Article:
“The Inferno of James Nachtwey” –March 25, 2003

A few years ago—three to be more exact—I was

encountering the usual indignities of a life of freelance

writing and was talking with the Boston Globe Arts

editor, Scott Powers, about opportunities at that august newspaper.

About the same time the renowned photographer James

Nachtwey was in town to lecture at the Photographic Resource

Center in conjunction with his book, Inferno, newly

published by Phaidon. Seizing an opportunity to showcase my

skills and

initiative, versatility, sense of humor, grasp of social issues,

equanimity, fashion sense, news nose and kindness to animals,

I wrote up a seven hundred word news piece on Nachtwey’s

lecture and the book. Which I then e-mailed to editor

Powers shortly after the lecture that evening (hoping, of

course, to also prove my creative rapidity and/or my rapid


Power’s response was flabbergasting. He might have

told me that I was a terrible writer and that what I had written

was terrible. Or he might have told me that what I had written

was okay but not for a newspaper—or any number of variations

on that theme.

Here’s what he did tell me: the Globe had

done a big piece on Nachtwey three years hence when the Mass

College of Art hosted a major exhibition of Nachtwey’s

work. Therefore, there was no need to cover this lecture or

review the book. Maybe he was being a nice guy and sparing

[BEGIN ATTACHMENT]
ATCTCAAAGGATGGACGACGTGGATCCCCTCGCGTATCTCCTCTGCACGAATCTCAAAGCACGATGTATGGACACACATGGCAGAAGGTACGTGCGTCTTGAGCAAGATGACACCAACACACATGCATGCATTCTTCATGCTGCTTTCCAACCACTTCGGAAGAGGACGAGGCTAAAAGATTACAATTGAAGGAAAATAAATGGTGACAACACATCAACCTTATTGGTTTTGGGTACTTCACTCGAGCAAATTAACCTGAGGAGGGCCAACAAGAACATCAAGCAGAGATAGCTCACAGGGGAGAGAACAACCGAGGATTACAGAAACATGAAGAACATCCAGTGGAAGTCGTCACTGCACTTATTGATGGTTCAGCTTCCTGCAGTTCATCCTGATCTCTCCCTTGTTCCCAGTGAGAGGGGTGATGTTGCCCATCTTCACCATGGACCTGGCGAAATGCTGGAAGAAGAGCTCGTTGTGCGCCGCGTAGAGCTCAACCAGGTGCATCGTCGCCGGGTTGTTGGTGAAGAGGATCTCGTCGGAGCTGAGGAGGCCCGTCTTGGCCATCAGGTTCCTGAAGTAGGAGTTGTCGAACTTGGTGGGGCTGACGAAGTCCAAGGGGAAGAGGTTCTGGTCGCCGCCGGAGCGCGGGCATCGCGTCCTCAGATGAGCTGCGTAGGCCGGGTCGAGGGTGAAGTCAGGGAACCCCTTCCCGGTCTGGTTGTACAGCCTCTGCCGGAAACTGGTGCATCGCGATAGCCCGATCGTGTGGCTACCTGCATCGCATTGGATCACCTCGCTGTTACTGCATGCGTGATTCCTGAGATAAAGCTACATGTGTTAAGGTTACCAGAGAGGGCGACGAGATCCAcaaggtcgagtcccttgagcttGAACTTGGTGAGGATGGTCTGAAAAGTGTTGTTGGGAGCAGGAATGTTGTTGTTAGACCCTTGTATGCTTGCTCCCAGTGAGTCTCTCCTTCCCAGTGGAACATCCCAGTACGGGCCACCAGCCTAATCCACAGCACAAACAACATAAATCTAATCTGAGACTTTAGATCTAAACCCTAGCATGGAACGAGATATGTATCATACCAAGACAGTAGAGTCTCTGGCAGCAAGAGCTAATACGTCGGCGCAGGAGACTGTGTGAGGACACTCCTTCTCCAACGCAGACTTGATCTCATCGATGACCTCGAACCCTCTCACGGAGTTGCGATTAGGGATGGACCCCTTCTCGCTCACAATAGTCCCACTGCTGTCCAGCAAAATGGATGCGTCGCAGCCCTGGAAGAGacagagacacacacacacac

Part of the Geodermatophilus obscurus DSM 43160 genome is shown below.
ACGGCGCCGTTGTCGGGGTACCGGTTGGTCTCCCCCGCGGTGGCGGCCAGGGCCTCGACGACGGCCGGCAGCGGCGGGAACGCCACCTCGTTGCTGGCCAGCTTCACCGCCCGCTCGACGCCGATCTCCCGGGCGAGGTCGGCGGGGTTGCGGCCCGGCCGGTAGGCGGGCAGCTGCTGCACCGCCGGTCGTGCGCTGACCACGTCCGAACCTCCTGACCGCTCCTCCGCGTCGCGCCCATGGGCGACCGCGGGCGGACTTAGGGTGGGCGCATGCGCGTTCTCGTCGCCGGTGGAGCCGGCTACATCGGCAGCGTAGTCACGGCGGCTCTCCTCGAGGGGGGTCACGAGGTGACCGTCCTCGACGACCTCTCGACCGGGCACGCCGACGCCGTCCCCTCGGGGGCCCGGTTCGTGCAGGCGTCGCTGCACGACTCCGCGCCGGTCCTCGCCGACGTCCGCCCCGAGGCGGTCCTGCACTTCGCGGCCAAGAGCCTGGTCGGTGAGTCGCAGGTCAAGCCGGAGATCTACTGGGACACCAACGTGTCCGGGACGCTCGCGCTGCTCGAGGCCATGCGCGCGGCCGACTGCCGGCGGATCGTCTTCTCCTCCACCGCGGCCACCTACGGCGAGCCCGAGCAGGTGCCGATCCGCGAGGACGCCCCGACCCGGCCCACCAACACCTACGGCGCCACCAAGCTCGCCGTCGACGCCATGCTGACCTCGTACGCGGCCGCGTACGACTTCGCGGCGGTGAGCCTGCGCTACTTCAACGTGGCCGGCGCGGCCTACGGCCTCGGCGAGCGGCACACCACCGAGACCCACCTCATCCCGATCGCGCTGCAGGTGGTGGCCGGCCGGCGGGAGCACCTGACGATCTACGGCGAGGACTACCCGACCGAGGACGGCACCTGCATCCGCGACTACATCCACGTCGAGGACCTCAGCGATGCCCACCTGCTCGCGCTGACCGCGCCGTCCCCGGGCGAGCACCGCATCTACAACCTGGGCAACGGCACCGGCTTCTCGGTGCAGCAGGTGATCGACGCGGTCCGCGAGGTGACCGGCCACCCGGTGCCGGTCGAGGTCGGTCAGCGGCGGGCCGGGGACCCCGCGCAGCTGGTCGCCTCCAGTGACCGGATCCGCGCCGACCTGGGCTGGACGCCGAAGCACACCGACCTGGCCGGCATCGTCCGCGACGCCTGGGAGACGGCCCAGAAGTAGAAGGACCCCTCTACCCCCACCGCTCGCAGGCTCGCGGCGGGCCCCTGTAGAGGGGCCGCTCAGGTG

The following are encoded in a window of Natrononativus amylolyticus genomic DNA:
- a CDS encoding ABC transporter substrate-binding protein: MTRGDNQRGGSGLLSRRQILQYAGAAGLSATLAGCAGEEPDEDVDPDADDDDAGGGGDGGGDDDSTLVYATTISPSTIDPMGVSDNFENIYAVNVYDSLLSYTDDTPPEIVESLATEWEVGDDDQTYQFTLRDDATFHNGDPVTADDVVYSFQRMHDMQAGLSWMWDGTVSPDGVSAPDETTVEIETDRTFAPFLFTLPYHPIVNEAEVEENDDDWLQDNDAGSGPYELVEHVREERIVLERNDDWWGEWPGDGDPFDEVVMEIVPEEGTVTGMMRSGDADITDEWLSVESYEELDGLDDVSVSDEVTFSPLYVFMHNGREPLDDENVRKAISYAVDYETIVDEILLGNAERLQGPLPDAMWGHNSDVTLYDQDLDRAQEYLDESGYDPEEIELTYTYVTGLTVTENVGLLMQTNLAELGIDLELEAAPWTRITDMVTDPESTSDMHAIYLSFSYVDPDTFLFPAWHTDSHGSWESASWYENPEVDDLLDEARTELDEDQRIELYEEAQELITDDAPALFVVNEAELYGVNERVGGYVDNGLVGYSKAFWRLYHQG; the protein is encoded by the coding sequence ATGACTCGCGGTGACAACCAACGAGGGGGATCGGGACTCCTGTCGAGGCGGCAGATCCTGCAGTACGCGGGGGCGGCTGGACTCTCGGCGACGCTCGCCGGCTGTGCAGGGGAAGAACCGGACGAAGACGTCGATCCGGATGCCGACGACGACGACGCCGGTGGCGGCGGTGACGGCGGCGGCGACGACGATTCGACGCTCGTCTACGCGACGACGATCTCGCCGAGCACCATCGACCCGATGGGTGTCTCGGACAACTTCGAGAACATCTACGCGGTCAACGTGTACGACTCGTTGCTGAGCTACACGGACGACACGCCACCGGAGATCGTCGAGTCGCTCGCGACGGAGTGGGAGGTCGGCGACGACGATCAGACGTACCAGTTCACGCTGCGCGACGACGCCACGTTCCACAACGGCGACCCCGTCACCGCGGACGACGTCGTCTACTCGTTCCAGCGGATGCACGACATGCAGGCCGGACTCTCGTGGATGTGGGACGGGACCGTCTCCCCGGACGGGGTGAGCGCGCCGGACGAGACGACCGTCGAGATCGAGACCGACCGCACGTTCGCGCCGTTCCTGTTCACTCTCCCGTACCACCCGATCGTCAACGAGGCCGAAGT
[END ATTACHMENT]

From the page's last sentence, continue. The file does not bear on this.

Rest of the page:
my feelings by not trashing my offering. Who knows?

Here is what I wrote:

Photojournalist James Nachtwey, who was raised and went

to college in New England, spoke and presented slides from

his new book Inferno at the Photographic Resource

Center in Boston last night. Over two hundred people heard

Nachtwey refer to the emotional challenge posed by the photographs

in that nearly 500-page tome. As he showed some of the photographs

he repeatedly acknowledged “the harrowing nature of

these images” and his commitment to putting them in

front of the world and his respect for the readers whom viewed


Edited from 10 years of visits to the mouths of hell

in Romania, Somalia, India, Sudan, Bosnia, Rwanda, Zaire,

Chechnya and Kosovo, Inferno is not a “best

of” collection of photographs. Rather it is the expression

of the narrative thread that Nachtwey realized was emerging

in his work around 1992. From the horrors of the orphanage

gulag in Romania he discovered in 1990 to the profound despair

in he portrayed in Kosovo last year James Nachtwey, who is

a member of the hallowed Magnum photo agency, has shot for

Time, Life, The New York Times Magazine, National Geographic,

the German magazine Stern and the major Spanish magazine

El Pais. In his photographs, he conveys the dignity

of the sufferers in a dramatically personal and direct way.

We look right into the faces of Romanian AIDS orphans. We

see close up a dead Somali child being washed in preparation

for her funeral shroud. Nachtwey gives us a picture of just

the arms of Indian “untouchables” doing body-breaking

menial labor. In Bosnia, we watch the bodies of Serbian soldiers

being dumped out of a flat bead truck. In Kosovo, we are placed

face to face with the despairing and displaced Albanian deportees.

In page after page of this beautifully designed and printed

book— which is dedicated to the people in it—eloquent

and direct testimony is given to suffering of the victims